The assembly of the ITER fusion reactor began in the south of France this week in what has been called the biggest science project in human history. It is hoped the reactor will be able to produce clean energy using the same process that fuels the sun.
ITER (International Thermonuclear Experimental Reactor) is an international project that hopes to create clean energy from hydrogen fusion, the same process that occurs naturally in the heart of the sun.
Fusion will be obtained through a mixture of two hydrogen isotopes, heated to a temperature of around 150 million degrees.
"In this space we are going to have a machine in the heart of which a small sun will burn, to put it very simply. This small sun will generate energy. We will use that energy to create electricity,” ITER spokesperson Robert Arnoux told AFP.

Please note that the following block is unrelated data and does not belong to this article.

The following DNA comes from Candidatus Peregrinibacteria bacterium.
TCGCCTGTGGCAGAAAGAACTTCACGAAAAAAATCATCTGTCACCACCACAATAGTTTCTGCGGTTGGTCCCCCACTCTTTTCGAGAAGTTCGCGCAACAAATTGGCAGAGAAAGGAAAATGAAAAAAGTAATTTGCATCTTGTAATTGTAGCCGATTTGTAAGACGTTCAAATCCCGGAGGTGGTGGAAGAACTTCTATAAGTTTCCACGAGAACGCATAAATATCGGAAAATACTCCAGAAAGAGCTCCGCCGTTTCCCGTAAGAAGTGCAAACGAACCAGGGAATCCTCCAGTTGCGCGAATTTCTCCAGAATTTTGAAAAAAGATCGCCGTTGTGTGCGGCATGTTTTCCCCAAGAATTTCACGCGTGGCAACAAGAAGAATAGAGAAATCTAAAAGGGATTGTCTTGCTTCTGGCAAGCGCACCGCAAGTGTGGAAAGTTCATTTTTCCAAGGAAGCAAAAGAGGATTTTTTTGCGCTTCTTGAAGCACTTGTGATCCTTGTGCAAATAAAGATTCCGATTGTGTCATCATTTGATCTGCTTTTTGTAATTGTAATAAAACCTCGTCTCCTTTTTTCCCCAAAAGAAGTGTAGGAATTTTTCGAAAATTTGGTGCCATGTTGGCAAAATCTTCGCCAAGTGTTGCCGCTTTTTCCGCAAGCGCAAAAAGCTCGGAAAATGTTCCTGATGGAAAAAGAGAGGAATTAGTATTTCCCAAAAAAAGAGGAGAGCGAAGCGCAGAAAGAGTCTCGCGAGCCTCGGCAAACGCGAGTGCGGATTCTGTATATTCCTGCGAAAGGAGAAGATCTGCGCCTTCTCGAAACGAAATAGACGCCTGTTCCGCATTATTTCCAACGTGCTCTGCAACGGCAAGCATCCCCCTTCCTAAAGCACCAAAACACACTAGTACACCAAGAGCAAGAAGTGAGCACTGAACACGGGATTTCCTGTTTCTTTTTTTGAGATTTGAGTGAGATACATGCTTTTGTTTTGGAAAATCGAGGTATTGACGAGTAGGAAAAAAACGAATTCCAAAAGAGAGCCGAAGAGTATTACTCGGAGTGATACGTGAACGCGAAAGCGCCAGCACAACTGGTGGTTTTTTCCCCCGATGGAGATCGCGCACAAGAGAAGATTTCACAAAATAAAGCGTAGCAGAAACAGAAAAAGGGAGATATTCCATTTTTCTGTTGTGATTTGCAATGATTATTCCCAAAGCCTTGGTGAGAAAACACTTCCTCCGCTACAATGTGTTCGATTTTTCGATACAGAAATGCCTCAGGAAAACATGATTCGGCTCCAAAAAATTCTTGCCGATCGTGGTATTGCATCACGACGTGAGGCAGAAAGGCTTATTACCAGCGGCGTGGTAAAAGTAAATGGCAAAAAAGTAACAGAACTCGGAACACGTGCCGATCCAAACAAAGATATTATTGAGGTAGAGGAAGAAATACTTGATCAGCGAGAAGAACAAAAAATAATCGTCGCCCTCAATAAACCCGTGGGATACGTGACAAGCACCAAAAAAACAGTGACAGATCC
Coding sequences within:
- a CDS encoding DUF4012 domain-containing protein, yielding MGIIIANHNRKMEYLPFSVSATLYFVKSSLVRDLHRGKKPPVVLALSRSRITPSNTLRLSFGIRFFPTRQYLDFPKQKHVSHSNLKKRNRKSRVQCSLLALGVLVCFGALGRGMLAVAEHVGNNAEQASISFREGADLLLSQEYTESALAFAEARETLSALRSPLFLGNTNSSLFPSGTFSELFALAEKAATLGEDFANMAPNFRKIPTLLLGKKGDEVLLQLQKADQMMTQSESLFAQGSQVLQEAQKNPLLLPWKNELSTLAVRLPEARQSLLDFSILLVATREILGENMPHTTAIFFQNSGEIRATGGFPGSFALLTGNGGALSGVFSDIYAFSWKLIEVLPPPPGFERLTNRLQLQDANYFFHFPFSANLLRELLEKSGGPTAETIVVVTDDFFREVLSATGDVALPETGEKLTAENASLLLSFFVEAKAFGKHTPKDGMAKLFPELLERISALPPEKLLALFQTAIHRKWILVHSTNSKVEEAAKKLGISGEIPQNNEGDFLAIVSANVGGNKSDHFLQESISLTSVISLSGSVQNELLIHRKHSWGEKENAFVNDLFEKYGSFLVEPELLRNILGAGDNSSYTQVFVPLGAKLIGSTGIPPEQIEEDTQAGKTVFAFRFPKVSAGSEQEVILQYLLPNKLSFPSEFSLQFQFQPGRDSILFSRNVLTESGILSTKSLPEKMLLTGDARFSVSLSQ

A long sought-after alternative to fossil fuels such as coal and gas, hydrogen fusion generates no long-term waste, says ITER, while the fuels needed to create fusion are found in seawater and lithium, and so readily available.
ITER should start producing energy at the end of 2025 or early 2026 but only on an experimental basis. It will be a number of years before it is capable of supplying usable electricity.
"The vision I have, the one I think is most realistic, is that we'll have to wait until about 2060 before we can connect the first fusion-powered generator to a power grid,” said Bernard Bigot, ITER director general.
The ITER project began in 2006 with a treaty bringing together 35 countries, including those in the EU, the UK, Switzerland, Russia, China, India, Japan, South Korea and the US.
Some environmental groups have criticised the ITER project dubbing it a ‘money pit’ and a ‘scientific mirage’.
The project is already five years behind schedule and three times over the initial budget at a cost of almost €20 billion.